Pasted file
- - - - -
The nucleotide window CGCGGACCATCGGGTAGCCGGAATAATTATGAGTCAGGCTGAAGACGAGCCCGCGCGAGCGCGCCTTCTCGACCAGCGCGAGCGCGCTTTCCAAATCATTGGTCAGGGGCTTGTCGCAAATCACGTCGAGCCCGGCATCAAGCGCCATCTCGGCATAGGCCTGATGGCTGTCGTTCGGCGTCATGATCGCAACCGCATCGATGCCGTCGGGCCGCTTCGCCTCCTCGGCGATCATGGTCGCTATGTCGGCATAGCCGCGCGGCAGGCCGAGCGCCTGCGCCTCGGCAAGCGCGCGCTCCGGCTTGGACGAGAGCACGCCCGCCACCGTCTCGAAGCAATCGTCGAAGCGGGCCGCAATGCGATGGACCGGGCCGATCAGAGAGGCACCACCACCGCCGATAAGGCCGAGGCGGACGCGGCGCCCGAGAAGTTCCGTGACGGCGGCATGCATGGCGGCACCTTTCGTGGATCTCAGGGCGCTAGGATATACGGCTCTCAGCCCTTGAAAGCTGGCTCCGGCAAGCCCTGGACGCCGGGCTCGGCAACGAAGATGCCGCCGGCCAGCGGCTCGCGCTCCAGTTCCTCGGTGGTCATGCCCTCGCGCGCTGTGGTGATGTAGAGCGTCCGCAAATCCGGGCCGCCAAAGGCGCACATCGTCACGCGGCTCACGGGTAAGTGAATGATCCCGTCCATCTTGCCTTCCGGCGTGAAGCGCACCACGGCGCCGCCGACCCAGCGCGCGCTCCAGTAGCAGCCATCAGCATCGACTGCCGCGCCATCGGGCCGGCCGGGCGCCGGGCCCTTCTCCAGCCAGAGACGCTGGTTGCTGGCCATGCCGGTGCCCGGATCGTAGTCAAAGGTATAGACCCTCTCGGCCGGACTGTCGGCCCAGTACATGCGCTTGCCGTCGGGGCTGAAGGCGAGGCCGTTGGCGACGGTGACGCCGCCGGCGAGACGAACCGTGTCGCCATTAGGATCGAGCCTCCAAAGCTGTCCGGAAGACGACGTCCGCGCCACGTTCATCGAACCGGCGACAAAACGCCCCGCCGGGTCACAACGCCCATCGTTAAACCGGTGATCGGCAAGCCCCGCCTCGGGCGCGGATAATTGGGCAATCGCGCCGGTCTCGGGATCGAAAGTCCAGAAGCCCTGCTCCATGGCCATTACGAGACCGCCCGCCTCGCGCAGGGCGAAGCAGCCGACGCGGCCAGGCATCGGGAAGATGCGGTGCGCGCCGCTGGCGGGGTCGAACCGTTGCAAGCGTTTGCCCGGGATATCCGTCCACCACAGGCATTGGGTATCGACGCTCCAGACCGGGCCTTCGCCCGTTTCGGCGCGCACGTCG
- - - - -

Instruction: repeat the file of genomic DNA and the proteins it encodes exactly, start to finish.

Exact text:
The nucleotide window CGCGGACCATCGGGTAGCCGGAATAATTATGAGTCAGGCTGAAGACGAGCCCGCGCGAGCGCGCCTTCTCGACCAGCGCGAGCGCGCTTTCCAAATCATTGGTCAGGGGCTTGTCGCAAATCACGTCGAGCCCGGCATCAAGCGCCATCTCGGCATAGGCCTGATGGCTGTCGTTCGGCGTCATGATCGCAACCGCATCGATGCCGTCGGGCCGCTTCGCCTCCTCGGCGATCATGGTCGCTATGTCGGCATAGCCGCGCGGCAGGCCGAGCGCCTGCGCCTCGGCAAGCGCGCGCTCCGGCTTGGACGAGAGCACGCCCGCCACCGTCTCGAAGCAATCGTCGAAGCGGGCCGCAATGCGATGGACCGGGCCGATCAGAGAGGCACCACCACCGCCGATAAGGCCGAGGCGGACGCGGCGCCCGAGAAGTTCCGTGACGGCGGCATGCATGGCGGCACCTTTCGTGGATCTCAGGGCGCTAGGATATACGGCTCTCAGCCCTTGAAAGCTGGCTCCGGCAAGCCCTGGACGCCGGGCTCGGCAACGAAGATGCCGCCGGCCAGCGGCTCGCGCTCCAGTTCCTCGGTGGTCATGCCCTCGCGCGCTGTGGTGATGTAGAGCGTCCGCAAATCCGGGCCGCCAAAGGCGCACATCGTCACGCGGCTCACGGGTAAGTGAATGATCCCGTCCATCTTGCCTTCCGGCGTGAAGCGCACCACGGCGCCGCCGACCCAGCGCGCGCTCCAGTAGCAGCCATCAGCATCGACTGCCGCGCCATCGGGCCGGCCGGGCGCCGGGCCCTTCTCCAGCCAGAGACGCTGGTTGCTGGCCATGCCGGTGCCCGGATCGTAGTCAAAGGTATAGACCCTCTCGGCCGGACTGTCGGCCCAGTACATGCGCTTGCCGTCGGGGCTGAAGGCGAGGCCGTTGGCGACGGTGACGCCGCCGGCGAGACGAACCGTGTCGCCATTAGGATCGAGCCTCCAAAGCTGTCCGGAAGACGACGTCCGCGCCACGTTCATCGAACCGGCGACAAAACGCCCCGCCGGGTCACAACGCCCATCGTTAAACCGGTGATCGGCAAGCCCCGCCTCGGGCGCGGATAATTGGGCAATCGCGCCGGTCTCGGGATCGAAAGTCCAGAAGCCCTGCTCCATGGCCATTACGAGACCGCCCGCCTCGCGCAGGGCGAAGCAGCCGACGCGGCCAGGCATCGGGAAGATGCGGTGCGCGCCGCTGGCGGGGTCGAACCGTTGCAAGCGTTTGCCCGGGATATCCGTCCACCACAGGCATTGGGTATCGACGCTCCAGACCGGGCCTTCGCCCGTTTCGGCGCGCACGTCG